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Business skills not driving lessons

Our education should equip learners with enterpreneurial skills so that they help create jobs and grow the economy, says Myataza. Photo: Supplied.

Siwaphiwe Myataza

Why is it important to include driving lessons in our school curriculum? I am posing this question because recently, the road traffic infringement agency (RTIA) and the department of basic education (DoBE) announced a partnership that will see high school learners taking driving lessons. I think they should have instead included entrepreneurship into the curriculum instead. It boggles the mind why they decided to focus on drivers’ licences.

Proactive youth

We don’t need learners who can drive; we need those who are business-minded, with strong ideas to uplift our economy. A youth who can strategise on the type of businesses the country needs to boost our economy; a youth that will not rely on government grants but be proactive to realise his or her dreams. If we say we need to give driving lessons to these learners because we are trying to promote road safety, then we are missing the point. All that learners worry about is passing their subjects well so that they can go to universities. The last pressure they need is to learn about cars, which most can’t even afford.


I really fail to understand the point of this initiative, because most road accidents are not caused by youths under the age of 21 years, but by irresponsible adults — some old enough to have their own children. So I don’t understand how this initiative is a solution to our economy. It may even encourage learners to steal their parent’s cars and go on secret joyrides with their friends — and that’s when road accidents statistics will increase rapidly. I feel the right way to do things is for learners to take driving lessons when they are mature and can take responsibility for their actions.

Short-term solutions

I am trying to think about the lives of pupils who reside in rural areas. Most of them study in mud schools with no resources, and some of them end up failing because of the bad conditions in their schools. And yet they are encouraged to take driving lessons! Why not give them entrepreneurship skills so they can make money and better both their own and their families’ lives?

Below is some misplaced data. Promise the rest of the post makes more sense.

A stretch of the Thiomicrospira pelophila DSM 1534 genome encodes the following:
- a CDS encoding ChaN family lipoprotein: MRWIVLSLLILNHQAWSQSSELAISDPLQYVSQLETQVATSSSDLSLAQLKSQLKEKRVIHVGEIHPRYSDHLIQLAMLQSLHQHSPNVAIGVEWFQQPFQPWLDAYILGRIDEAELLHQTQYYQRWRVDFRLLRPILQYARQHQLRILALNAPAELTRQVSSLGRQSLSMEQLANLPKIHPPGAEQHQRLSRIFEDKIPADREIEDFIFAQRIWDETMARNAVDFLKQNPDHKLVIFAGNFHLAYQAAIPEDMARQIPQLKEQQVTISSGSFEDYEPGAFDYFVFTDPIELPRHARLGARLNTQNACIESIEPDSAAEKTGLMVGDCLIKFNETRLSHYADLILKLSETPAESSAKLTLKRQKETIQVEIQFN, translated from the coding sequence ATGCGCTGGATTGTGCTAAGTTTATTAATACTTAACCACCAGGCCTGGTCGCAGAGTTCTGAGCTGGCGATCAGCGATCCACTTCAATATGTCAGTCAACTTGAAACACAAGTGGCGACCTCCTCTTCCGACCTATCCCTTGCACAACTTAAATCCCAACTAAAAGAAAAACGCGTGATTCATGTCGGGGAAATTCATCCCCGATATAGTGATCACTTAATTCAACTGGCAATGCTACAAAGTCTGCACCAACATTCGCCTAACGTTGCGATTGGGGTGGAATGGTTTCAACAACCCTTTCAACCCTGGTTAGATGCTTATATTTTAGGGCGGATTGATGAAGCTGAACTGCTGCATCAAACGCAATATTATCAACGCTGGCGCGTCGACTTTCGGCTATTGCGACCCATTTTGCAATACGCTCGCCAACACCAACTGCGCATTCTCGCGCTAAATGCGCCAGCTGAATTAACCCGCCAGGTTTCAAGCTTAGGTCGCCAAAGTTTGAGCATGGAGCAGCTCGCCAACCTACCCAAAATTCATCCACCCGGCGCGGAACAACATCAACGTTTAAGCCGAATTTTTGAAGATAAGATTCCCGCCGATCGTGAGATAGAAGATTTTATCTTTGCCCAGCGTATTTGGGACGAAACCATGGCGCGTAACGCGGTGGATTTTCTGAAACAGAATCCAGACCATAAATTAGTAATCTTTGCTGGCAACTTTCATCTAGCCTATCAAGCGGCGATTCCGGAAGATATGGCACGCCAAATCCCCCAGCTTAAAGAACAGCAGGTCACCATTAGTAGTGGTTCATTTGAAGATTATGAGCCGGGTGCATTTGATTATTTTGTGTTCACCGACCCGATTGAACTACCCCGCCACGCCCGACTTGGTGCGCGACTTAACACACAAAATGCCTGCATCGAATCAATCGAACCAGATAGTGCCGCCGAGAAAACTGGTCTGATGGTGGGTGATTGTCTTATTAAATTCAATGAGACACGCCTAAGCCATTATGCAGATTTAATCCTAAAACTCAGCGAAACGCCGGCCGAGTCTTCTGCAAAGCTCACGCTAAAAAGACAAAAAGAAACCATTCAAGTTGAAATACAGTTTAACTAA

Let us not find short-term solutions that will only benefit a few. Let us look at these issues from a larger perspective and create opportunities that will improve our communities, our country and the world.

Earned less

I know some will argue that having a drivers’ licence will benefit the learners, especially those who don’t make it into universities. I concur, but through being hired as drivers in companies that pay them a pittance? I disagree. We want youths who are productive. But don’t get me wrong; I am not implying that truck or delivery van drivers are not productive. I do know from our fathers that it is not what they wish for us. They worked hard as drivers and earned little money, and this left many of them with no savings or investments whatsoever. That’s not what we want to happen to our youths.

Meaningful contribution

Let us groom young professionals to become directors, chief executives, shareholders and managers. We need young learners who, from the information and knowledge they obtain through entrepreneurship training, become influential. Those who make a meaningful contribution and assume roles that can help with the transformation of the country’s critical sectors such as finance, and those who can realise their own individual vision.

Young professionals

We need development programmes around entrepreneurship, which will allow learners to participate in forums and seminars on key industry issues, particularly in shaping and growing our economy. We need entrepreneurship programmes in schools to help bridge the gap between high schools, university and the corporate environment, and that promote professional development from a young age.

Training at an early stage

Our country needs learners who will have the appetite to acquire knowledge about the opportunities available in the market, and how they can contribute to our country’s wellbeing. And I believe all that can only be achieved if we train our learners to be independent, creative and business-minded at an early stage. I appreciate the initiative between RTIA and DoBE, but what I am saying is, let’s get our priorities right. Entrepreneurship skills are what we need — not driving lessons.

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